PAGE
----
Growing numbers of hotels, bars and restaurants are fuelling a boom in the number of people working in Scottish tourism - which has soared by 11 per cent in the space of just 12 months.
Scotland is outperforming the rest of the UK, which recorded a four per cent increase, according to a new research paper published by national tourism agency VisitScotland.
A record 217,000 are now employed in the sector in Scotland - 83 per cent of whom are working in hospitality, which is responsible for the creation of 21,000 new jobs.
The number of people working behind bars has gone up 27 per cent, while restaurant and hotel jobs are up seven and 14 per cent respectively.
Edinburgh is responsible for the most number of employees working in the industry - 34,600 - although tourism jobs make up 17 per cent of total employment in Argyll & Bute, more than any other part of the country.
Other areas reliant on tourism include Perth & Kinross, East Lothian and South Ayrshire.
Dundee has seen a 20 per cent increase in tourism jobs, to 6000, while 8700 tourism jobs now 15,700 tourism jobs now exist in the Highlands - up 11 per cent in the space of a year.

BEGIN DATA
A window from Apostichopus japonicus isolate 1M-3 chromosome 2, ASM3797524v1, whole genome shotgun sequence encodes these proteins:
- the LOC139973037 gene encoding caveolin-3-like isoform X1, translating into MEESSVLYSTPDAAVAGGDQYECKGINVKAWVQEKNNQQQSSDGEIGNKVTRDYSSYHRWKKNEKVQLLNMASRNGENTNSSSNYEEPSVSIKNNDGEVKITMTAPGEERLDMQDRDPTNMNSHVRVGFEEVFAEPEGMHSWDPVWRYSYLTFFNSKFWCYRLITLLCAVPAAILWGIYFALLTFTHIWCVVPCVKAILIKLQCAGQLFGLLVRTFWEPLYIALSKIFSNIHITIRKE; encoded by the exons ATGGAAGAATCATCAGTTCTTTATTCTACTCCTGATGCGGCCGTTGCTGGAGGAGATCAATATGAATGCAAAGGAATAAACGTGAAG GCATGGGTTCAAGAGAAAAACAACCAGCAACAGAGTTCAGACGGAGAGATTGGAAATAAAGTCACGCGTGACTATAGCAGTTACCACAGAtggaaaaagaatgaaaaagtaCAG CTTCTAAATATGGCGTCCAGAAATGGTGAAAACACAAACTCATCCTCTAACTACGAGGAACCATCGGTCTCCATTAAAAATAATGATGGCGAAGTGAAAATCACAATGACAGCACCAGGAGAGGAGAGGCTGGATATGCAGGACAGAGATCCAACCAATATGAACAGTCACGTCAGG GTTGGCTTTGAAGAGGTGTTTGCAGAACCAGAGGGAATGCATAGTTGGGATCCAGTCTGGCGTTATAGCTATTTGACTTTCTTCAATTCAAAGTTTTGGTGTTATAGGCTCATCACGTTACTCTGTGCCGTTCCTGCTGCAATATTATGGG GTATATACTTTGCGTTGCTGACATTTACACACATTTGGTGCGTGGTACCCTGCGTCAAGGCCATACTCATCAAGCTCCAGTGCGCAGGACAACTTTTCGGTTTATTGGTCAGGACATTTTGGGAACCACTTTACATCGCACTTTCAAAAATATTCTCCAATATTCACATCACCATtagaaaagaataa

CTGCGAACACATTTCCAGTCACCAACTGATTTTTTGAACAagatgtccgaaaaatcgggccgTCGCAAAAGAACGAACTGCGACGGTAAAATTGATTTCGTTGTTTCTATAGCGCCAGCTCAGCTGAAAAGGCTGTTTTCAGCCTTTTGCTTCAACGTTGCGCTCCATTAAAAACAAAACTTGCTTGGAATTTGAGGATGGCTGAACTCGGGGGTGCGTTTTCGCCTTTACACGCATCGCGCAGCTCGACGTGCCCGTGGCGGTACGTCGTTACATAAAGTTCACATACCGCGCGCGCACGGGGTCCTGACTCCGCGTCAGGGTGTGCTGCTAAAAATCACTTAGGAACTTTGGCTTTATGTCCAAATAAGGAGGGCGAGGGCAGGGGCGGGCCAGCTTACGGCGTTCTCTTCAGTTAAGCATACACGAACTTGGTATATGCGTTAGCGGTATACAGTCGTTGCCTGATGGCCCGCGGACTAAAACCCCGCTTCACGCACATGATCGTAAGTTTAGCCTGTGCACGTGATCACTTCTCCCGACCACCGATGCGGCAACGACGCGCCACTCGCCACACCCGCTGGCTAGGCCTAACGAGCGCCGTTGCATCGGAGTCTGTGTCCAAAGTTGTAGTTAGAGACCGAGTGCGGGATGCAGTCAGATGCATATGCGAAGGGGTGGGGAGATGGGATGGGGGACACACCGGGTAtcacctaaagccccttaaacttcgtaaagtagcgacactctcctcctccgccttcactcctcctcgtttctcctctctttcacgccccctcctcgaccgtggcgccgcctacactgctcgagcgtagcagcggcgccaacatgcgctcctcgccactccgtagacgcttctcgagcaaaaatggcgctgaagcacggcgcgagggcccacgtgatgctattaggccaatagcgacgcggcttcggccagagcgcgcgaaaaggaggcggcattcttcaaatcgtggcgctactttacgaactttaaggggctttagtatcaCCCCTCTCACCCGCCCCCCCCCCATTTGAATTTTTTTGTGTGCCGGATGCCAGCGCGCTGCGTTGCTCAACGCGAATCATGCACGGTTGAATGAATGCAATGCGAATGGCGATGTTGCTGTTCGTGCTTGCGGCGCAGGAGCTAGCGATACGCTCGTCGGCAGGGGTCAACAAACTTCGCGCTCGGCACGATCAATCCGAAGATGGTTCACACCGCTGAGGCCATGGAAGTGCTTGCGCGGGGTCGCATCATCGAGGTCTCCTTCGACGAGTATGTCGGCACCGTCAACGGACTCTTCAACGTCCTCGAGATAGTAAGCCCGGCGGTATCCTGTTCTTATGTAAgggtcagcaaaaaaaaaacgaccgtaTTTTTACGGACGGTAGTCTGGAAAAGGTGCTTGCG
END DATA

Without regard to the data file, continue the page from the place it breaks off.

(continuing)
The Visit Scotland study, Tourism Employment in Scotland, states: “The largest proportion of employment comes from restaurant related activities, making up approximately 40 per cent of the total tourism sector.
“The primary drivers of growth within the Scottish tourism sector in 2015 were bars/pubs/clubs, employing an additional 7,900 on the previous year.”
Scottish tourism secretary Fiona Hyslop said: “Our tourism industry is going from strength to strength and these figures serve to highlight the vital role that tourism plays in Scotland’s economy.
They also show how important the industry is to our rural and coastal economies.
“Our food and drink sectors continue to play an important role in attracting our visitors and creating employment opportunities.
“Scotland is famed for its warm welcome, incredible scenery and top class attractions. This was illustrated recently when Scotland was ranked second in the Rough Guides list of the best countries in the world to visit in 2017.”
Malcolm Roughead, chief executive of national tourism agency VisitScotland, said: “Tourism is more than a holiday experience. It creates jobs and sustains communities in every corner of Scotland all year round and is at the heart of the Scottish economy.
“These fantastic new figures show that, from hotel owners to waiting staff, tourism really is the driving force for providing the jobs of today and tomorrow. They also demonstrate the industry’s commitment to the 2020 strategy – which aims to generate economic growth through tourism.”